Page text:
• Stick to low daily doses (e.g. 5 to 10 mg per day).
  • One to a maximum of three doses per 24 hours.

The procedure mentioned corresponds to clinical experience that the duration of action of orally given cannabinoids can be very long - active metabolic products probably play a role here - and low doses are usually sufficient. In this way, the occurrence of side effects (Table 2) can largely be avoided. If cannabinoid therapy is started, it is not necessary to discontinue the previous medication. If the patient responds to the cannabinoid, an attempt can be made to change the existing medication (in particular reducing the doses of opioids).

If patients imagine who have inhaled cannabis flowers as a self-medication, the use of oral or oromucosal administration should always be advocated, as there is also lung strain with vaporization and the pharmacokinetics are unfavorable due to high peak levels and short action times. The effects of inhalation increase the risk of developing addiction. When using the oromucosal mouth spray, make sure that the starting dose (1 stroke) already corresponds to a dose of 2.7 mg THC and that up to 20% of users can damage the mucous membrane in the mouth area. An advantage of inhalation can be the quick effect in acute events (e.g. migraine attacks) and the lower accumulation of 11-OH-THC, which is considered to be more psychoactive compared to THC. Cannabinoid and terpene compositions can differ in the cannabis plants, so that there is an individually different effect-side effect profile [2]. Increased effectiveness and reduction of side effects with full extracts and cannabis flowers are referred to as the entourage effect.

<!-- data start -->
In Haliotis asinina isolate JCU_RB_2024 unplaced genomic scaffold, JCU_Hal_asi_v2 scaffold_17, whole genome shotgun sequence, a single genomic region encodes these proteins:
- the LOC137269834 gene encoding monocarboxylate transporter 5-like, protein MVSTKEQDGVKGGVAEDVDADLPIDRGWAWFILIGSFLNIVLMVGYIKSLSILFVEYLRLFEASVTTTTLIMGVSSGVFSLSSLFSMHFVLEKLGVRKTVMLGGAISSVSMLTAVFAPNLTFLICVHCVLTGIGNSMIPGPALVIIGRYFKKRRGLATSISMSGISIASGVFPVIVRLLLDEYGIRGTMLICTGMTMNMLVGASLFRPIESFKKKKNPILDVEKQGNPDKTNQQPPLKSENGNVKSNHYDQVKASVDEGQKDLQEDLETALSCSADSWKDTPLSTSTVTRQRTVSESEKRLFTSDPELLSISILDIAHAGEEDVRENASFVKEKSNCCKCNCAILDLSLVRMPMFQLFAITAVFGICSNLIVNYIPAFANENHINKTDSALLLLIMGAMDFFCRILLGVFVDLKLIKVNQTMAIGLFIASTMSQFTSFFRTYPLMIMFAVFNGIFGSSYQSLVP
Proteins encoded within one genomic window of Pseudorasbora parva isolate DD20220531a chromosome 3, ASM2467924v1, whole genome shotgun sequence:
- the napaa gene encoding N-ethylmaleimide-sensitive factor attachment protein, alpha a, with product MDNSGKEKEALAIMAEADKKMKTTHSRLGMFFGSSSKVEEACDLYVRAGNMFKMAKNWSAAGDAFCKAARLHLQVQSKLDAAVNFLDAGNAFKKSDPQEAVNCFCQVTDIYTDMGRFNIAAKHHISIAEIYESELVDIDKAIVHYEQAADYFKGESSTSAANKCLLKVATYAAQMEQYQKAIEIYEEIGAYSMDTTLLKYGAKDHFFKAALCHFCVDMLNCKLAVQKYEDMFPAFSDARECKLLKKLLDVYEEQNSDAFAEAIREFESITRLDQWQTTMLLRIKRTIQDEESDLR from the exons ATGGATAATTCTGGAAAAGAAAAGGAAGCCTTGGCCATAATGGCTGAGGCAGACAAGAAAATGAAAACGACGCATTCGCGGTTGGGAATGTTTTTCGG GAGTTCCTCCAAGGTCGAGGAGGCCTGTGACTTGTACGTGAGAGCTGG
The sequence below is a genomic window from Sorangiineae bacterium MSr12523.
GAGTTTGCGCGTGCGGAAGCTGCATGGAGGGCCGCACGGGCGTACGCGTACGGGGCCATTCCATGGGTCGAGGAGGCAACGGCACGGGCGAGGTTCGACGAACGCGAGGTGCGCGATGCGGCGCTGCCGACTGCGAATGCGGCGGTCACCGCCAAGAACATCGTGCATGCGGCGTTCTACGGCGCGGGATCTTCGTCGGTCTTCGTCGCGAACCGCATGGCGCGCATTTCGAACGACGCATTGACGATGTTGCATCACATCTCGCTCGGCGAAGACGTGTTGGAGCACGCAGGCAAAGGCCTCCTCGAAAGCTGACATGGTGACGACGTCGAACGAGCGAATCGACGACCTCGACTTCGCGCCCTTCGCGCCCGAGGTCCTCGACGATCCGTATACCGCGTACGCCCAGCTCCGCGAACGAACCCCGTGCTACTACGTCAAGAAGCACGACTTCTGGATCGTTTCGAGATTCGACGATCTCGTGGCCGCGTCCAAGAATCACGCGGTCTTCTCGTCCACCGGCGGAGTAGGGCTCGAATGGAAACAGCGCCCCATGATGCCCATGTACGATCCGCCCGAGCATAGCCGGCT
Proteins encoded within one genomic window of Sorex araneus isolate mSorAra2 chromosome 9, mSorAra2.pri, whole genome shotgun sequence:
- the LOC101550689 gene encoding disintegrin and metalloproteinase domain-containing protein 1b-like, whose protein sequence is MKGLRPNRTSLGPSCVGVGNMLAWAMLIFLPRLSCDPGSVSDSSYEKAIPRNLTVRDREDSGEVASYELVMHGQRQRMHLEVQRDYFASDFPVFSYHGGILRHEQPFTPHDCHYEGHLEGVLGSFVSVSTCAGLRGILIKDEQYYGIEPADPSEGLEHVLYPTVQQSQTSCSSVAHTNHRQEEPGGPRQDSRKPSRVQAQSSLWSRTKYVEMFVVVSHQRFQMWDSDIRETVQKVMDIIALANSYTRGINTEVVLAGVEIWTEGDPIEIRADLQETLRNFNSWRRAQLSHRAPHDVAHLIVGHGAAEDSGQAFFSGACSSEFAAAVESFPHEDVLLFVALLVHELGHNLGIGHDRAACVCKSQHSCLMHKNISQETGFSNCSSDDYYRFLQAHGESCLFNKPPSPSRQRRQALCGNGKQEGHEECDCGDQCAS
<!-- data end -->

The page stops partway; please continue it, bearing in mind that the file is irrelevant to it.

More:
As with any other drug that works in the CNS area, driving ability can be impaired. Communication about this should be documented by the patient's signature. Here, too, cannabinoid therapy taken orally - after time intervals - has advantages.

We are working on cannabinoids that do not enter the central nervous system and that have antifibrosis, anti-inflammatory and analgesic effects [10, 11].

1. Karst M. Cannabinoids in pain medicine. Pain 2018; 32: 381-396.
2. Russo EB, Marcu J. Cannabis pharmacology: the usual suspects and a few promising leads. Adv Pharmacol 2017; 80: 67-134.
3. Rätsch C. Hemp as a remedy. Aarau, AT Verlag 1998: 10 to 21.